Some options to get you out of the house and shake the...

AROUND THE INNER HARBOR

February 19, 1993|By Karen Zeiler

Some options to get you out of the house and shake the shivery winter doldrums:

SALUTE SOME ENGINEERS:

It probably sneaked up on you again, but National Engineers' Week is almost upon us, and the city has several things you can do to celebrate:

* Tour the USS Boulder, a 500-foot-long, tank-carrying Navy landing ship docked at Inner Harbor's West Wall. (Hours: 9 a.m. to 4 p.m. today and from 10 a.m. to 4 p.m. tomorrow.) The Navy sent the ship to host receptions for the seventh annual Black Engineer of the Year Awards, sponsored by Mobil Oil and Black Engineer magazine, which is published by Baltimore's Career Communications Group.

In conjunction with this event, more than 4,000 people are expected to attend a job fair, career seminars and a cabaret/concert at the Baltimore Convention Center today through Sunday. The job fair, which is free, will be conducted from 10 a.m. to 3 p.m. tomorrow. Information: 244-7101.

* More engineering carryings-on: Can you think of a way to bang a raw egg against a wall and not have it crack?

Some first-, second- and third-graders can, and you can watch at the Baltimore Museum of Industry, where students from more than 65 metro-area schools will be participating in the 1993 Engineering Challenge competitions from 10 a.m. to 5 p.m. tomorrow and Sunday.

In the "Bicycle Helmet Challenge," students construct a helmet to protect Egbert, a raw egg, as it travels along a 6-foot ramp on a bicycle and crashes into a wall.

Other engineering problems devised by professional engineers that students from all grade levels will tackle include tangles with magnetic levitation (as in high-speed trains) and a device for landing on Mars, not to mention toothpick bridges and model cranes that work.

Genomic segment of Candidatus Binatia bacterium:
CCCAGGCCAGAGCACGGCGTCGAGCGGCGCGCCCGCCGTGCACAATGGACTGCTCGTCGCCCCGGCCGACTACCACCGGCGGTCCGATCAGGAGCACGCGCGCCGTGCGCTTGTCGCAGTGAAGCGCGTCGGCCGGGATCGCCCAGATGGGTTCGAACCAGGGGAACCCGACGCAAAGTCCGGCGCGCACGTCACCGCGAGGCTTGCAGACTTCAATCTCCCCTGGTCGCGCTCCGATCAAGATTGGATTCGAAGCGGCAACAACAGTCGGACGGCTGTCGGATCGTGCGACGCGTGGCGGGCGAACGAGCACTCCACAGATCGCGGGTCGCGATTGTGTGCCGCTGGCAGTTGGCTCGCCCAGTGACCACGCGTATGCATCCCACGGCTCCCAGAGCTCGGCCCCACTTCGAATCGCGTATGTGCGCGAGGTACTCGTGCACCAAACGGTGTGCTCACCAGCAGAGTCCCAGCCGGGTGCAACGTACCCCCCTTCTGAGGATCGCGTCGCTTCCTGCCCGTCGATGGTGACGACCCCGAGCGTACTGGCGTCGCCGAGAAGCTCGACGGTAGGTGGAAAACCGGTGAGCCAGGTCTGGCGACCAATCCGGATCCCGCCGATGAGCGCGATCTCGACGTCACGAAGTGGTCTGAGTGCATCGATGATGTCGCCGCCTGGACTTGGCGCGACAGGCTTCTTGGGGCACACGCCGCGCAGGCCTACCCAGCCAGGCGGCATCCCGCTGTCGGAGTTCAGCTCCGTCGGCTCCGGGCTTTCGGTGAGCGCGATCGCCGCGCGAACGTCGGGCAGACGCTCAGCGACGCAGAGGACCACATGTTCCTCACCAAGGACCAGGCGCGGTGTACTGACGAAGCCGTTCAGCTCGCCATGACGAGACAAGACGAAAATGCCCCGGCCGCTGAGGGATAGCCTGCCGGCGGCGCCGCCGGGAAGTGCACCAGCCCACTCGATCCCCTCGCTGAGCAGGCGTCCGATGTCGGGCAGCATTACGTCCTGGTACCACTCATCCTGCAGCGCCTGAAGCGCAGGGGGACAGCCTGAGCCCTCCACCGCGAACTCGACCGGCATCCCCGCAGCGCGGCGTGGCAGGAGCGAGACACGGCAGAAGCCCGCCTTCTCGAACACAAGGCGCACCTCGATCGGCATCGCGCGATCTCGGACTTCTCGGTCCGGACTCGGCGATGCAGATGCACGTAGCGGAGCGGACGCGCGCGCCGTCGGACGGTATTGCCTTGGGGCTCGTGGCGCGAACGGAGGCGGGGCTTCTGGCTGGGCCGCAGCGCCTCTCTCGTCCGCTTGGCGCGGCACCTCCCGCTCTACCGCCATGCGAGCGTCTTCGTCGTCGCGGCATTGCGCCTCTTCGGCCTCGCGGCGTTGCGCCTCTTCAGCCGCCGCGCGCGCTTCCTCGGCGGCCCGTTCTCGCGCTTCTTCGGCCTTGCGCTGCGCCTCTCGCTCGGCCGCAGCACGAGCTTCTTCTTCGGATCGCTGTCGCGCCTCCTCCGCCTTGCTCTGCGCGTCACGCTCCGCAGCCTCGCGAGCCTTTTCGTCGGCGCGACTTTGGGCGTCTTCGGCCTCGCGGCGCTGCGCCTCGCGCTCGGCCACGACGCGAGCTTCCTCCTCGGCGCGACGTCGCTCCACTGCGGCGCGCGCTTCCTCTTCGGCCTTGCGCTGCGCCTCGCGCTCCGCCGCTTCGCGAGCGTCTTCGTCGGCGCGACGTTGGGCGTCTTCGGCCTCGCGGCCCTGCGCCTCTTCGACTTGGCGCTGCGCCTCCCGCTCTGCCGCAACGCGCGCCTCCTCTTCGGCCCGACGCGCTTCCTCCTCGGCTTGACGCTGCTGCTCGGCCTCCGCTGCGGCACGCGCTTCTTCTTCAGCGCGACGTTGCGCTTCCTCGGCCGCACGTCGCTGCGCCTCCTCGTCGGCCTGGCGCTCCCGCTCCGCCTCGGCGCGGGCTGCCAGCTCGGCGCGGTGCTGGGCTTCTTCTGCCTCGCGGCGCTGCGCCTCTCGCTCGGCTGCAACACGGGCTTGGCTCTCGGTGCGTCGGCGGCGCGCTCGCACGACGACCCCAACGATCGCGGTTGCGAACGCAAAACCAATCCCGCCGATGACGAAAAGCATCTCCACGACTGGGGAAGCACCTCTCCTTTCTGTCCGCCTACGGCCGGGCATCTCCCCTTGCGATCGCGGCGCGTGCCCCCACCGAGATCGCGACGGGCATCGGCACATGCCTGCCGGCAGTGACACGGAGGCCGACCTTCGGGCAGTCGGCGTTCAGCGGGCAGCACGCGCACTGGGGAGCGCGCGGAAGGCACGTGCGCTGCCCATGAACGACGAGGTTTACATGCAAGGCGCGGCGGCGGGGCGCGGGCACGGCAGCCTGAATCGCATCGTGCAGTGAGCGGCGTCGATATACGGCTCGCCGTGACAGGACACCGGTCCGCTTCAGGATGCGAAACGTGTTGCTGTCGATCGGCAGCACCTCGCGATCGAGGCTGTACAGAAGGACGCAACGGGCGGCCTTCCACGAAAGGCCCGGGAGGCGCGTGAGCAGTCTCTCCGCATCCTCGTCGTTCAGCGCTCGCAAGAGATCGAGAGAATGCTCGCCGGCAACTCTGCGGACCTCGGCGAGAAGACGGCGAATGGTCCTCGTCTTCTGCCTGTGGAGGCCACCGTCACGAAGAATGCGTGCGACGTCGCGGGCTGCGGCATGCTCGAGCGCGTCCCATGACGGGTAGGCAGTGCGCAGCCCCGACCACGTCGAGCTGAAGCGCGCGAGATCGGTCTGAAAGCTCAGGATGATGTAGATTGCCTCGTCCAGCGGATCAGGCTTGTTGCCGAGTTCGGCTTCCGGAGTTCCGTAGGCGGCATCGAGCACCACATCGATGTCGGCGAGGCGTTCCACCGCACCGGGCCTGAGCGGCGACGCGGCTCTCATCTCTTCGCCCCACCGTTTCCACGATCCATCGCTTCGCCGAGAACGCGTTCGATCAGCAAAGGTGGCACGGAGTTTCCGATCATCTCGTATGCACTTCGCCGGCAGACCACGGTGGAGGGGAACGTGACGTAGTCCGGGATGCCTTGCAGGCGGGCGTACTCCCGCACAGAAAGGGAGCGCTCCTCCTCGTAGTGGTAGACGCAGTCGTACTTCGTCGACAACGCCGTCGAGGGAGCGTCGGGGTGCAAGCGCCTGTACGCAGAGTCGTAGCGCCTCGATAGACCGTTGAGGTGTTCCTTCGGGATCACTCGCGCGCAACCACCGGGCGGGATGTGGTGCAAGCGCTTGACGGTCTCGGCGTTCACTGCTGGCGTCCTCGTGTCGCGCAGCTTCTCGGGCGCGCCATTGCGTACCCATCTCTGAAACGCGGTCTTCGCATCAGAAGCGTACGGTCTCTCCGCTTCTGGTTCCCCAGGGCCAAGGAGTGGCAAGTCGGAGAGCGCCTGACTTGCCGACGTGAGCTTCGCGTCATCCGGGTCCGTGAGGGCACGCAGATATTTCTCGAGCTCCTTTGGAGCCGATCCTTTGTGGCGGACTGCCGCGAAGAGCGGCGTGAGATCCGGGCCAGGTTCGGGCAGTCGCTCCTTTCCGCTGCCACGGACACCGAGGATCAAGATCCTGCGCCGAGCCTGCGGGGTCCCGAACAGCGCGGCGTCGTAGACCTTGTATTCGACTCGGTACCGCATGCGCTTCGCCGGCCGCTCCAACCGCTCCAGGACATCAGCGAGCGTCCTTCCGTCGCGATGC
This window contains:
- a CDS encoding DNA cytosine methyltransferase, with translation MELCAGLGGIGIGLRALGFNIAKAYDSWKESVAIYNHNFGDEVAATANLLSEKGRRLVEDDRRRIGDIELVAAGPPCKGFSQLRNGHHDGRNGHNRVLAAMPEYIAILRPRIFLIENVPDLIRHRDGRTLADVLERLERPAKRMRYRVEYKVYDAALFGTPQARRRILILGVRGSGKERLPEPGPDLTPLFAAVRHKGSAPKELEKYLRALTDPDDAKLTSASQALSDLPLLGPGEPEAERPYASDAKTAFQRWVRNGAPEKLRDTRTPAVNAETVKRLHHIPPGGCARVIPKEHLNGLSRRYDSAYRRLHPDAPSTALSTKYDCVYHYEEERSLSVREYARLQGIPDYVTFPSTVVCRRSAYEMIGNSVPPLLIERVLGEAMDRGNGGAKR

Other highlights include a robotics exhibit from Westinghouse and a maglev train exhibit from Grumman Corp. Representatives from IBM, Lego, Amtech Corp., KCI Technologies, Westinghouse's Historical Electronics Museum, Greiner Inc. and Johns Hopkins Applied Physics Laboratory also will be available. Admission: $3.50 for adults, $2.50 for children. Information: 727-4808.

Orioles fans are invited to "A Conversation with Jon Miller" -- the team's first-string broadcaster, if you just arrived in town -- from noon to 1 p.m. tomorrow at the Babe Ruth Museum, 216 Emory St. Mr. Miller will answer fans' questions and discuss baseball with WBAL's Doug Roberts and Orioles Gazette Editor Robert Brown. Admission: $4.50 for adults, $3 for seniors and $2 for children 5 to 16.

SOMETHING FOR NOTHING:

The Maryland Science Center is having a free day from 10 a.m. to 6 p.m. tomorrow to commemorate Black History Month. (( Free day entitles you to all exhibits, IMAX movies and the new Davis Planetarium production, "Sky Puzzles."

Free day is also opening day for "You are Here: Wondering through the Solar System." This exhibit explores planetary orbits, the speed of light and gravity. Be sure to visit the Chemical Soup Kitchen, where you'll find "recipes" for mixing elements into planets. Information: 685-5225.

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